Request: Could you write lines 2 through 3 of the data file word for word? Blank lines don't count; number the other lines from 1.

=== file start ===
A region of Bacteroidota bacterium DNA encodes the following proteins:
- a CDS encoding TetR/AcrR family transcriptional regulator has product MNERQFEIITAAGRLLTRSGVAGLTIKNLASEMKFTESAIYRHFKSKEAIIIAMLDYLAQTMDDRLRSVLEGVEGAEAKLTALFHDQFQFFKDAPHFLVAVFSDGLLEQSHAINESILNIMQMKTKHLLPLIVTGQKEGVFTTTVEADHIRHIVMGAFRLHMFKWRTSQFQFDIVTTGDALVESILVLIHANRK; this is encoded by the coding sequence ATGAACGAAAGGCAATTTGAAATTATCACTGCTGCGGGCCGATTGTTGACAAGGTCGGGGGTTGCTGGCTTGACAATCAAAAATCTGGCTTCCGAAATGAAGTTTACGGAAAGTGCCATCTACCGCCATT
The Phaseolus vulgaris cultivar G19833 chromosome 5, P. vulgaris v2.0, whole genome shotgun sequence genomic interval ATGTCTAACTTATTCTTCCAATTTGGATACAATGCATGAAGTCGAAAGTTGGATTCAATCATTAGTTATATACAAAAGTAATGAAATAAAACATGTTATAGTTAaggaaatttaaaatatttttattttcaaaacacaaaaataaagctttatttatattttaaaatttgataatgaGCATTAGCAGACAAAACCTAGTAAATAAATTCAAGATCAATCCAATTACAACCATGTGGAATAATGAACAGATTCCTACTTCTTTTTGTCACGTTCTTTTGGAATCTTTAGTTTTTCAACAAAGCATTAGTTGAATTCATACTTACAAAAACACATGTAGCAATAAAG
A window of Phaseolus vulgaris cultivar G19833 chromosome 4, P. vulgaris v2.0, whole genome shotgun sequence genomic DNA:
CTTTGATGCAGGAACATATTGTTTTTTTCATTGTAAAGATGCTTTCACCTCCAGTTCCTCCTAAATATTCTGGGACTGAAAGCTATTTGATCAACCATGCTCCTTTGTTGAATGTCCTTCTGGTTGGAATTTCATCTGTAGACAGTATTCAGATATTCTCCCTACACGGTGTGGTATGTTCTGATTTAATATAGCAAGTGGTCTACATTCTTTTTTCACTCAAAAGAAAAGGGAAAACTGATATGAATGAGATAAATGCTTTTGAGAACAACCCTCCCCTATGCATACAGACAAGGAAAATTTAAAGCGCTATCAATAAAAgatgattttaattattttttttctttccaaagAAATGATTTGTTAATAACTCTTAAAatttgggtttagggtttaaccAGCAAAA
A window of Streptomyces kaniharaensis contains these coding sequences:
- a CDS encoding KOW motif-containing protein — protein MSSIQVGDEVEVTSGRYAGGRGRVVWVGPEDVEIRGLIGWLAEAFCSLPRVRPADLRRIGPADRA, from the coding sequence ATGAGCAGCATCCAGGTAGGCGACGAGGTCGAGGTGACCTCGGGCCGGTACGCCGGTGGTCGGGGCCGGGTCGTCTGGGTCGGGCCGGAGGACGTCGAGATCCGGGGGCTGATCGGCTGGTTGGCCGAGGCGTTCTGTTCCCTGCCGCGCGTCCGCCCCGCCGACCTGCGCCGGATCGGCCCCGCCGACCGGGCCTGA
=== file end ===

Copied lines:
- a CDS encoding TetR/AcrR family transcriptional regulator has product MNERQFEIITAAGRLLTRSGVAGLTIKNLASEMKFTESAIYRHFKSKEAIIIAMLDYLAQTMDDRLRSVLEGVEGAEAKLTALFHDQFQFFKDAPHFLVAVFSDGLLEQSHAINESILNIMQMKTKHLLPLIVTGQKEGVFTTTVEADHIRHIVMGAFRLHMFKWRTSQFQFDIVTTGDALVESILVLIHANRK; this is encoded by the coding sequence ATGAACGAAAGGCAATTTGAAATTATCACTGCTGCGGGCCGATTGTTGACAAGGTCGGGGGTTGCTGGCTTGACAATCAAAAATCTGGCTTCCGAAATGAAGTTTACGGAAAGTGCCATCTACCGCCATT
The Phaseolus vulgaris cultivar G19833 chromosome 5, P. vulgaris v2.0, whole genome shotgun sequence genomic interval ATGTCTAACTTATTCTTCCAATTTGGATACAATGCATGAAGTCGAAAGTTGGATTCAATCATTAGTTATATACAAAAGTAATGAAATAAAACATGTTATAGTTAaggaaatttaaaatatttttattttcaaaacacaaaaataaagctttatttatattttaaaatttgataatgaGCATTAGCAGACAAAACCTAGTAAATAAATTCAAGATCAATCCAATTACAACCATGTGGAATAATGAACAGATTCCTACTTCTTTTTGTCACGTTCTTTTGGAATCTTTAGTTTTTCAACAAAGCATTAGTTGAATTCATACTTACAAAAACACATGTAGCAATAAAG